The Oil & Gas Landscape

In 2022 Namibia became the world’s most prolific prospect with multi-billion-barrel discoveries. These
potentially giant discoveries, namely Shell’s Graff and Jonker as well as TotalEnergies’ Venus adjacent finds, located in the deep waters of the Orange Basin are estimated to have 7.5 billion barrels of oil with large volumes of associated gas which will likely warrant gas commercialisation. These discoveries were later accompanied by Shell’s LaRona and Culinan wells, and TotalEnergies’ Nara. Chevron and Woodside recently farmed into Namibia and it is expected that BW Energy, Galp and Rhino Resources will all complete their 3D seismic surveys this year while ReconAfrica are currently testing onshore potential. The fiscal impact of the production of oil for the Namibian economy will be significant, with estimates of government revenues from the production of oil and gas, from the early 2030s onwards, to exceed current fiscal revenues.

BW Energy have awakened the 800MW gas-to-power project, with first production scheduled for 2026. This could be a short-term solution to energy selfsufficiency, along with afore-mentioned initiatives to be implemented through NamPower and Walvis Bay Gas Port which plans to generate over 500MW of power. Natural gas has been classified as clean transition fuel and, as such, replacing imported coal-generated electricity will have the effect of reducing Namibia’s carbon footprint and move the country closer to its carbon emission reduction goals as defined in the Nationally Determined Contribution (NDC) policy.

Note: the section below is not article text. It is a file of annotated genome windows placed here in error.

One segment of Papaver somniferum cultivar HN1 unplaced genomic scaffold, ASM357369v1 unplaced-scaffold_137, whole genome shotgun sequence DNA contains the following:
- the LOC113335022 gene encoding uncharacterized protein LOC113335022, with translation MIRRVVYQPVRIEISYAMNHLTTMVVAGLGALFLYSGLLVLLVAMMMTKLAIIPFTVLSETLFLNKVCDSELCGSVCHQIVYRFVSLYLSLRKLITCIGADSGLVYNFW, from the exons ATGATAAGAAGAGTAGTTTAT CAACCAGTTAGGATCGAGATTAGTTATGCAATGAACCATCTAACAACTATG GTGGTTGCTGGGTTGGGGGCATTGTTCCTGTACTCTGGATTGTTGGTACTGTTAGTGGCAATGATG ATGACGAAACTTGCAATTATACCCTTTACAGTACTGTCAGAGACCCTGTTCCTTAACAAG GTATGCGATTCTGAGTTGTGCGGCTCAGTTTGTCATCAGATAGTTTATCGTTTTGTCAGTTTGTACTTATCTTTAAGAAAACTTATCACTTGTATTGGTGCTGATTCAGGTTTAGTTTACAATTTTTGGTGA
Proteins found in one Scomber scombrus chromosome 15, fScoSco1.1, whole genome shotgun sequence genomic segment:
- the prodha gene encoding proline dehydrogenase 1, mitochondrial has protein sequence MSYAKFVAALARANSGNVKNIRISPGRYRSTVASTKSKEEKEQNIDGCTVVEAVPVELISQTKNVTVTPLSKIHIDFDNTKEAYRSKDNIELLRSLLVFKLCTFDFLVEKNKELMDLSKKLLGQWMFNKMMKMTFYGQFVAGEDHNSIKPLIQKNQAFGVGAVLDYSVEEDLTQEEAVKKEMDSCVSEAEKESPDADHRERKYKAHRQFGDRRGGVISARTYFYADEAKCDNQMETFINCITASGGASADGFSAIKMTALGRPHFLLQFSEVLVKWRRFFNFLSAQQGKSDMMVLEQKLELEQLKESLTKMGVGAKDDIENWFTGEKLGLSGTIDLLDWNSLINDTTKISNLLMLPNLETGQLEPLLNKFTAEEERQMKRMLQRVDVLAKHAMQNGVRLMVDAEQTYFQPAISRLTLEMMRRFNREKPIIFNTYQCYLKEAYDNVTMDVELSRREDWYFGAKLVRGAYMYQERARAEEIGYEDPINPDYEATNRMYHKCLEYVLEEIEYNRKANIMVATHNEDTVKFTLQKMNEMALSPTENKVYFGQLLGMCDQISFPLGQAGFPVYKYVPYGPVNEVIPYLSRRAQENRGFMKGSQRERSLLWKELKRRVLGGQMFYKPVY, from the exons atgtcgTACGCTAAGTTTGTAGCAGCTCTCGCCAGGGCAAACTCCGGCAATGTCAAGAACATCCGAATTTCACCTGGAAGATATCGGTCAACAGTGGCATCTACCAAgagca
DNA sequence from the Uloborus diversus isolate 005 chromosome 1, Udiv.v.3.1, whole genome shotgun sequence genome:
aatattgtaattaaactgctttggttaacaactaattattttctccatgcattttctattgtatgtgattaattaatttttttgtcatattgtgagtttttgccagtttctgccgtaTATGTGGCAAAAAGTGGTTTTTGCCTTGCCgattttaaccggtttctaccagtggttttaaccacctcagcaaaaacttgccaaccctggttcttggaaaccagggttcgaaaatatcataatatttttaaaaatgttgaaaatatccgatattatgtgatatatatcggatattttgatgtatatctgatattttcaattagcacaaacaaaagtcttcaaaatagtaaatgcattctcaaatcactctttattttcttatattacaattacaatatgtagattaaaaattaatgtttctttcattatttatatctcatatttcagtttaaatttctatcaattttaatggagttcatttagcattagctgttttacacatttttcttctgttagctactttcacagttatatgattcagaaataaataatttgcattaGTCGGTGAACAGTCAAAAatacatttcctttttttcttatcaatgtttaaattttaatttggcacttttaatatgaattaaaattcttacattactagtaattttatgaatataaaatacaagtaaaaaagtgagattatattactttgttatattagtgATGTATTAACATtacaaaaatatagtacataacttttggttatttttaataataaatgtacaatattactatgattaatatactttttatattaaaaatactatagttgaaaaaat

Most oil and gas companies are currently restructuring their strategies to incorporate the energy transition. Going forward, African oil and gas projects will require significant emphasis on adhering to environmental standards to retain their social acceptance for operation and to attract local and foreign investment. We anticipate that upcoming African developments will strive to attain Scope 1 & 2 net zero emissions, and any financial support for such projects will be required to align with the Equator Principles, which Standard Bank Group currently adheres to.

In conclusion, there is an over-abundance of energy potential for Namibia. For Namibia to reach
its economic and energy goals as highlighted in various development plans, it is key that the country
accelerate progress in expanding its energy capacity. The discussion around balancing oil and gas with its
renewable counterparts need not be a juxtaposed one, but rather one of collaboration – Significant investment into renewable energy is required to achieve the NDC goals, and the revenue to be generated from the commercialisation of oil and gas development could be used to bridge this funding gap. Conversely, renewable energy inputs into these hydrocarbon developments can further aid energy companies to achieve their net zero targets.